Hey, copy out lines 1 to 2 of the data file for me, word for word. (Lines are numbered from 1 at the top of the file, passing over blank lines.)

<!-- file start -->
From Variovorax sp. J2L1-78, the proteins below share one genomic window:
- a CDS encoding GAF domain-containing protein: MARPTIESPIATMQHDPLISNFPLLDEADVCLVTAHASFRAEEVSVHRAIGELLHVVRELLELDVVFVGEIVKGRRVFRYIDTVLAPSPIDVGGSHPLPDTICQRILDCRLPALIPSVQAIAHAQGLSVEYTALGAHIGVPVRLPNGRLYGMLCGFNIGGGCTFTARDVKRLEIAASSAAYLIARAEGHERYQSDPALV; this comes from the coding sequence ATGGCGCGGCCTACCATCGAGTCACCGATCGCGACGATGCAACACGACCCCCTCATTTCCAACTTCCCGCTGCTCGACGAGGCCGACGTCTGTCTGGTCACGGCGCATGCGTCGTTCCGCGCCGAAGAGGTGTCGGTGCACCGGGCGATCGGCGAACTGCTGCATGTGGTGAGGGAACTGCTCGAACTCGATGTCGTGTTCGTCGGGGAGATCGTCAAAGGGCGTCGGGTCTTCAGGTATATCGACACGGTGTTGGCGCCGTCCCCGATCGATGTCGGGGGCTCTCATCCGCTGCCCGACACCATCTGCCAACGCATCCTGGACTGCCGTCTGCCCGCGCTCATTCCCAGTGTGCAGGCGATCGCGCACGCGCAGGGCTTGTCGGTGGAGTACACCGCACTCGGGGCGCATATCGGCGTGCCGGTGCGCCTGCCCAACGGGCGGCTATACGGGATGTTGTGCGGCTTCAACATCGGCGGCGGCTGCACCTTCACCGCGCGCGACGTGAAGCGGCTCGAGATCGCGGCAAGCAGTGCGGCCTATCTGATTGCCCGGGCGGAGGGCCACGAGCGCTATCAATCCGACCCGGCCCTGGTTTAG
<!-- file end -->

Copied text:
From Variovorax sp. J2L1-78, the proteins below share one genomic window:
- a CDS encoding GAF domain-containing protein: MARPTIESPIATMQHDPLISNFPLLDEADVCLVTAHASFRAEEVSVHRAIGELLHVVRELLELDVVFVGEIVKGRRVFRYIDTVLAPSPIDVGGSHPLPDTICQRILDCRLPALIPSVQAIAHAQGLSVEYTALGAHIGVPVRLPNGRLYGMLCGFNIGGGCTFTARDVKRLEIAASSAAYLIARAEGHERYQSDPALV; this comes from the coding sequence ATGGCGCGGCCTACCATCGAGTCACCGATCGCGACGATGCAACACGACCCCCTCATTTCCAACTTCCCGCTGCTCGACGAGGCCGACGTCTGTCTGGTCACGGCGCATGCGTCGTTCCGCGCCGAAGAGGTGTCGGTGCACCGGGCGATCGGCGAACTGCTGCATGTGGTGAGGGAACTGCTCGAACTCGATGTCGTGTTCGTCGGGGAGATCGTCAAAGGGCGTCGGGTCTTCAGGTATATCGACACGGTGTTGGCGCCGTCCCCGATCGATGTCGGGGGCTCTCATCCGCTGCCCGACACCATCTGCCAACGCATCCTGGACTGCCGTCTGCCCGCGCTCATTCCCAGTGTGCAGGCGATCGCGCACGCGCAGGGCTTGTCGGTGGAGTACACCGCACTCGGGGCGCATATCGGCGTGCCGGTGCGCCTGCCCAACGGGCGGCTATACGGGATGTTGTGCGGCTTCAACATCGGCGGCGGCTGCACCTTCACCGCGCGCGACGTGAAGCGGCTCGAGATCGCGGCAAGCAGTGCGGCCTATCTGATTGCCCGGGCGGAGGGCCACGAGCGCTATCAATCCGACCCGGCCCTGGTTTAG